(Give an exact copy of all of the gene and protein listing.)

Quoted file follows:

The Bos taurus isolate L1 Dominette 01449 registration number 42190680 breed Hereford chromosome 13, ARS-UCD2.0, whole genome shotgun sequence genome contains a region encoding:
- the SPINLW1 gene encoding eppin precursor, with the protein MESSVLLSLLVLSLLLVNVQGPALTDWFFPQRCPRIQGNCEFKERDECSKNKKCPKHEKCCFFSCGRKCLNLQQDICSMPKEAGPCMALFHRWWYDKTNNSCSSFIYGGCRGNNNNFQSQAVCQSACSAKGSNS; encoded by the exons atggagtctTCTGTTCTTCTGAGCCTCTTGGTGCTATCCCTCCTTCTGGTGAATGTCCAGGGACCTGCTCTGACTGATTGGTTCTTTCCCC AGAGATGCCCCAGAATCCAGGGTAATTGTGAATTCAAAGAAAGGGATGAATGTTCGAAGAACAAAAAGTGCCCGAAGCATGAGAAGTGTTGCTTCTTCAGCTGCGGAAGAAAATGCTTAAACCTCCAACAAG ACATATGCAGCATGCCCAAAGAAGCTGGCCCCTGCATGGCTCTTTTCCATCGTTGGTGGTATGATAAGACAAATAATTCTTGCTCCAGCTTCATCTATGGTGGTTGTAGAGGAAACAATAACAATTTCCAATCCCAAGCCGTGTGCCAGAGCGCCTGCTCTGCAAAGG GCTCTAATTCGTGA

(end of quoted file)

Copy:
The Bos taurus isolate L1 Dominette 01449 registration number 42190680 breed Hereford chromosome 13, ARS-UCD2.0, whole genome shotgun sequence genome contains a region encoding:
- the SPINLW1 gene encoding eppin precursor, with the protein MESSVLLSLLVLSLLLVNVQGPALTDWFFPQRCPRIQGNCEFKERDECSKNKKCPKHEKCCFFSCGRKCLNLQQDICSMPKEAGPCMALFHRWWYDKTNNSCSSFIYGGCRGNNNNFQSQAVCQSACSAKGSNS; encoded by the exons atggagtctTCTGTTCTTCTGAGCCTCTTGGTGCTATCCCTCCTTCTGGTGAATGTCCAGGGACCTGCTCTGACTGATTGGTTCTTTCCCC AGAGATGCCCCAGAATCCAGGGTAATTGTGAATTCAAAGAAAGGGATGAATGTTCGAAGAACAAAAAGTGCCCGAAGCATGAGAAGTGTTGCTTCTTCAGCTGCGGAAGAAAATGCTTAAACCTCCAACAAG ACATATGCAGCATGCCCAAAGAAGCTGGCCCCTGCATGGCTCTTTTCCATCGTTGGTGGTATGATAAGACAAATAATTCTTGCTCCAGCTTCATCTATGGTGGTTGTAGAGGAAACAATAACAATTTCCAATCCCAAGCCGTGTGCCAGAGCGCCTGCTCTGCAAAGG GCTCTAATTCGTGA